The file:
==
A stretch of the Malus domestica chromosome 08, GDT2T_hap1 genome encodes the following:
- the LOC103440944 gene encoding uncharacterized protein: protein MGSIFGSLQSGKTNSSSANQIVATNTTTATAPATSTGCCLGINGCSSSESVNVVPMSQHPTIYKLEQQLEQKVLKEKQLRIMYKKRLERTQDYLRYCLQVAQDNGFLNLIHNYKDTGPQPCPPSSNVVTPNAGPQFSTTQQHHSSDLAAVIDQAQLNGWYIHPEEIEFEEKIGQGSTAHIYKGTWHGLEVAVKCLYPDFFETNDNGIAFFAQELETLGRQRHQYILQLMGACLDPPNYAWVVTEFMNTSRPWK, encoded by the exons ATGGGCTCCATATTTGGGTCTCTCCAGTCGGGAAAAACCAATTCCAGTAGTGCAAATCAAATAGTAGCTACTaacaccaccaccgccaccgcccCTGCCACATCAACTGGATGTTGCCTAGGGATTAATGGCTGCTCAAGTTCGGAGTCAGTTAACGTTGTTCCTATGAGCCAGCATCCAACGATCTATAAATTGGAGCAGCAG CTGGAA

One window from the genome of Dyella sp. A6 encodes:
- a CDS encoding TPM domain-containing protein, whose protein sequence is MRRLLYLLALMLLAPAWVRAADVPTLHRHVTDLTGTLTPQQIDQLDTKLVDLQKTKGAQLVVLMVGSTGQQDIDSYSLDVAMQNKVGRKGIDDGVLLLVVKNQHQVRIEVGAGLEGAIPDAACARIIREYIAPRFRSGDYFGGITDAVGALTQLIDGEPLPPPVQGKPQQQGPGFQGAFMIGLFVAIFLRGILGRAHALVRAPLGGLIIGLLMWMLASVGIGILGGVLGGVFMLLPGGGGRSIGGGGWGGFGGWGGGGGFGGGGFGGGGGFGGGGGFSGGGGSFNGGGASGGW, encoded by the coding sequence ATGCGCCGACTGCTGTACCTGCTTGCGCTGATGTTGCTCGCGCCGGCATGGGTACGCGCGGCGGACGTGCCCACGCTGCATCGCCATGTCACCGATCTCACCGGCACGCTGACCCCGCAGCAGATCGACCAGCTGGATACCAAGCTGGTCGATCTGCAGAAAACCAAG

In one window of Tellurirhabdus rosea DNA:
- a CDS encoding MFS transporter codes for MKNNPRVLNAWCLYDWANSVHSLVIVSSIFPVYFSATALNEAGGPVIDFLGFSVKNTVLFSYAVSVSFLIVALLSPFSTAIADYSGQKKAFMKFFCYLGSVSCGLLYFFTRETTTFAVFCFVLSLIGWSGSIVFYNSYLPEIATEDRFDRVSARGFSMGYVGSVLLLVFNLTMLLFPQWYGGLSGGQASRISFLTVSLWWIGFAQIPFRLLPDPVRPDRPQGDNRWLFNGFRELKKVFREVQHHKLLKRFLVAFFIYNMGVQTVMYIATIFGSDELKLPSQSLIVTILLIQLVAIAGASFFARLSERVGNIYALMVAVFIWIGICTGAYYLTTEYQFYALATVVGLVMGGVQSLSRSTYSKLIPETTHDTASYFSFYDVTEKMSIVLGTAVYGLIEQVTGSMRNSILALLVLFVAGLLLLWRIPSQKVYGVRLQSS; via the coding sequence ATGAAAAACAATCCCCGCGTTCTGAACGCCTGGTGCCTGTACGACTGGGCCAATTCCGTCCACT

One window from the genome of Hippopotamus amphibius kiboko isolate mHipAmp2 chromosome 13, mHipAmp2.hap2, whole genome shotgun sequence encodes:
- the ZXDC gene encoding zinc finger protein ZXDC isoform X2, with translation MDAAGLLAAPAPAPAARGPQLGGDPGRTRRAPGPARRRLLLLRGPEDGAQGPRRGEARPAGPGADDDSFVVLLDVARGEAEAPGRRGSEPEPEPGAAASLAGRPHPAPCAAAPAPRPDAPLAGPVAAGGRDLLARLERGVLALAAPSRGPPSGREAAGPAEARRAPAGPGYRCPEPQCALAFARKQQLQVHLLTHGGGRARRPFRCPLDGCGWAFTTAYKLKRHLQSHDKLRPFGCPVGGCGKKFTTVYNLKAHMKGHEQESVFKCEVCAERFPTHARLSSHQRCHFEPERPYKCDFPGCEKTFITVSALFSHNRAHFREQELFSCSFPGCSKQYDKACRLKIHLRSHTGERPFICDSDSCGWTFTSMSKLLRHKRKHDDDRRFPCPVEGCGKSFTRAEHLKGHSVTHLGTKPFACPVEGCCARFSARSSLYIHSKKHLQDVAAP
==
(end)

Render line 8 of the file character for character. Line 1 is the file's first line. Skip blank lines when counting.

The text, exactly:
- the ZXDC gene encoding zinc finger protein ZXDC isoform X2, with translation MDAAGLLAAPAPAPAARGPQLGGDPGRTRRAPGPARRRLLLLRGPEDGAQGPRRGEARPAGPGADDDSFVVLLDVARGEAEAPGRRGSEPEPEPGAAASLAGRPHPAPCAAAPAPRPDAPLAGPVAAGGRDLLARLERGVLALAAPSRGPPSGREAAGPAEARRAPAGPGYRCPEPQCALAFARKQQLQVHLLTHGGGRARRPFRCPLDGCGWAFTTAYKLKRHLQSHDKLRPFGCPVGGCGKKFTTVYNLKAHMKGHEQESVFKCEVCAERFPTHARLSSHQRCHFEPERPYKCDFPGCEKTFITVSALFSHNRAHFREQELFSCSFPGCSKQYDKACRLKIHLRSHTGERPFICDSDSCGWTFTSMSKLLRHKRKHDDDRRFPCPVEGCGKSFTRAEHLKGHSVTHLGTKPFACPVEGCCARFSARSSLYIHSKKHLQDVAAP